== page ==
From UPSC perspective, the following things are important :
Prelims level : Nothing much
Mains level : India - Middle East - Islamic World
The Islamic summit last week raised many familiar questions about the role of religion in promoting solidarity between nations. It also reminded the answer that national interest often tends to trump shared faith.
At the event
- Malaysia, Turkey, and Qatar led the summit.
- Saudi Arabia, Egypt and the United Arab Emirates were absentees.
- Indonesia, the world’s largest Islamic nation, kept a low profile at the summit.
- Pakistan’s prime minister dropped out at the last minute.
- Mahathir Mohamad wanted to use the summit to increase his domestic room for manoeuvering and win a leadership role in the Muslim world.
The leadership of the Islamic world
- Middle East – The real contestation for leading the Islamic world remains within the Middle East. Turkey and Iran have a long tradition of challenging the Saudi leadership of the Islamic world. Qatar has now joined their ranks.
- Outside OIC – Saudi Arabia is not pleased with convening the Islamic nations outside the Organisation of Islamic Cooperation.
- On OIC – Mahathir suggested that the OIC has not been an effective instrument in addressing the contemporary challenges facing the Islamic world.
Religion – people
- Binding force – The idea that religion can bind people together has an enduring appeal. In practice, religion has not been enough to sustain unity within and among nations that profess a common faith.
- Islamic nations – Many countries in the Islamic world struggle to respect the rights of minorities, Muslim or non-Muslim, and cope with the problems of religious sectarianism and ethnic separatism.
- Supranational identity – keeping the faithful together within a nation is hard. It is a lot harder to promote supra-national solidarity in the name of Islam.
- Pan Islamism – The origins of pan Islamism date back to the late 19th century, but its record in binding nations has not been impressive.
Other means of solidarity
- Ethnic solidarity – the same applies to ethnicity-based solidarity in the world. The pan-Arab and pan-Asian movements that stirred the world in the 20th century, are pale shadows of themselves. The decline of pan-Arabism has been evident. The idea of Asian solidarity endures.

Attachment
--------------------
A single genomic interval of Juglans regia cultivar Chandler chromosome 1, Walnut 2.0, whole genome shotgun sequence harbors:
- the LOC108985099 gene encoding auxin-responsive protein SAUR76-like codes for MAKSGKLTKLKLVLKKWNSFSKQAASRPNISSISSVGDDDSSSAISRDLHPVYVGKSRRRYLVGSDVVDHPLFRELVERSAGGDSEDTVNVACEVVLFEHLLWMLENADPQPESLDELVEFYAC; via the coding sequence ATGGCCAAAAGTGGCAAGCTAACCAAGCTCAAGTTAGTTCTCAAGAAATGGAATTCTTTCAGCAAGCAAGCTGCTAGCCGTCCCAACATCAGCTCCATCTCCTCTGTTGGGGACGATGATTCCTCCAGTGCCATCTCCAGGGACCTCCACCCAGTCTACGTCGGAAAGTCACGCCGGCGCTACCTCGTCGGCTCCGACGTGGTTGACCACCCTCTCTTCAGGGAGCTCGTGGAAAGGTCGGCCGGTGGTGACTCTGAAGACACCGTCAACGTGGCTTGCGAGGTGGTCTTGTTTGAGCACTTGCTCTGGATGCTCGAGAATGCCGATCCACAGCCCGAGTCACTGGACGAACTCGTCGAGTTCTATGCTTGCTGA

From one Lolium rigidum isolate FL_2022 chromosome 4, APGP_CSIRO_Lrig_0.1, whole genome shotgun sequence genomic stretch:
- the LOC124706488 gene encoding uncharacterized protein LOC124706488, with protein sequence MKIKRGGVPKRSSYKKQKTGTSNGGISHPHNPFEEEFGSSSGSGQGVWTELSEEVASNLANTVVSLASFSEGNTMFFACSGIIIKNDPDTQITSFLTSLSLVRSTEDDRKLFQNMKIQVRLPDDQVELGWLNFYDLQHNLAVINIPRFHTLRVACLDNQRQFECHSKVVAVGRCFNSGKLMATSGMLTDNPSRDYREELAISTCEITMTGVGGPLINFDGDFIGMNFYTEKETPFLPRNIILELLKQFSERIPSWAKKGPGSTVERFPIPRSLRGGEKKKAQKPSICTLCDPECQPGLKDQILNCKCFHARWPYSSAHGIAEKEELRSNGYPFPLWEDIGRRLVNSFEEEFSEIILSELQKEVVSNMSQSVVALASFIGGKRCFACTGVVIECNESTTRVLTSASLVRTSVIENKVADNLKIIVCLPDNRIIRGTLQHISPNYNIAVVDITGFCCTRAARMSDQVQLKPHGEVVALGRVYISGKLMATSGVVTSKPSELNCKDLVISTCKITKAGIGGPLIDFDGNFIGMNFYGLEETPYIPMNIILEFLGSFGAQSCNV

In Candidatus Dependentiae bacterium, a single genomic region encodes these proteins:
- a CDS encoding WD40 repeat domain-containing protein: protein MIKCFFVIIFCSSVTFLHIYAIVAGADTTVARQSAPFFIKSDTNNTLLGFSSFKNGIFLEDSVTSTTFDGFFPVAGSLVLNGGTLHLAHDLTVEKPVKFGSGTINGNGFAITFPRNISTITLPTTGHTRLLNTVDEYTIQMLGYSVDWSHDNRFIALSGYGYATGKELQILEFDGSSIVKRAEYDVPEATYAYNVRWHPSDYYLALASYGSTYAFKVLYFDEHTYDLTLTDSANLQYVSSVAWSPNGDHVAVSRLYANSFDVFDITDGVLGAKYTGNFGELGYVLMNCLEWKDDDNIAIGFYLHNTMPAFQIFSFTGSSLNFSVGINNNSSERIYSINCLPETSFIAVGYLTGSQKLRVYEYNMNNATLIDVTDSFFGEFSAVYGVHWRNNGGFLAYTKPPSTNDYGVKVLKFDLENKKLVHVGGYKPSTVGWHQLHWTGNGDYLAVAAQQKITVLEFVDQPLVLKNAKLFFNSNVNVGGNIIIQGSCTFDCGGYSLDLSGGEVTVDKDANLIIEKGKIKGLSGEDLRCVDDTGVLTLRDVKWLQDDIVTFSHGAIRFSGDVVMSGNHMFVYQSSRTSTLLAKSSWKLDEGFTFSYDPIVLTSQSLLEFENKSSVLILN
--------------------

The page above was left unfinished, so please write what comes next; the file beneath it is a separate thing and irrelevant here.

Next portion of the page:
- Asian solidarity – if we look beneath the rhetoric on “Asian solidarity”, we can find deep contradictions between China and India, and China and Japan.
- Class or political values based solidarity has been difficult to sustain for long periods. The communist solidarity that seemed so powerful in the middle of the 20th century crashed quickly against the rocks of nationalism in Central Europe, Russia and China.
- Political and economic liberalism was successful in holding together the so-called political and economic “West”. After the collapse of the Soviet Union, it became ever harder to sustain harmony within the western world.
- Donald Trump appears determined to restructure the political-economic institutions built after World War II. Intra-Western contradictions shaped the world before the middle of the 20th century, and are becoming an important factor in the 21st century.
- National interests – In all these cases, the tension between transcendental ideologies and narrow national interests have often been resolved in favor of the latter.
Splits in the Islamic world
- Political Islam – The main differences are about political Islam and its role in shaping the domestic structures in Muslim nations.
- Different versions – Turkey and Qatar have championed the Muslim Brotherhood that seeks to overthrow the current political order in Saudi Arabia, the UAE, as well as in Egypt. Iran has its own variant of political Islam for export.
- Domestic protection – Saudi Arabia, Egypt, and the UAE are protecting their own societies and state structures and are pushing back.
- Strategic competition – Beyond the nature and role of Islam, there is also the growing competition among the major Middle Eastern states for strategic influence in the region and beyond.
South Asia – Islam
- Monolith – In South Asia, the Muslim world is seen as a monolith. That has become difficult to maintain amidst the current conflicts in the Middle East.
- Pakistan – Imran Khan was supposed to play a leading role at the Kuala Lumpur summit. But, under pressure from the Saudis and the Emiratis, he chose to stay away.
- India – Malaysia, and Turkey have become critical of the NDA government’s policies. The UAE and the Saudis have given India the benefit of doubt. The Qatar-owned Al Jazeera channel has run a damaging campaign against Delhi.
Way ahead for India
- Domestic policies – There is an urgent need to remove the growing negative perceptions of its domestic policies in the Middle East and in the Muslim world.
- Otherwise, Delhi might be giving an opportunity to a divided world to disapprove of India’s domestic politics.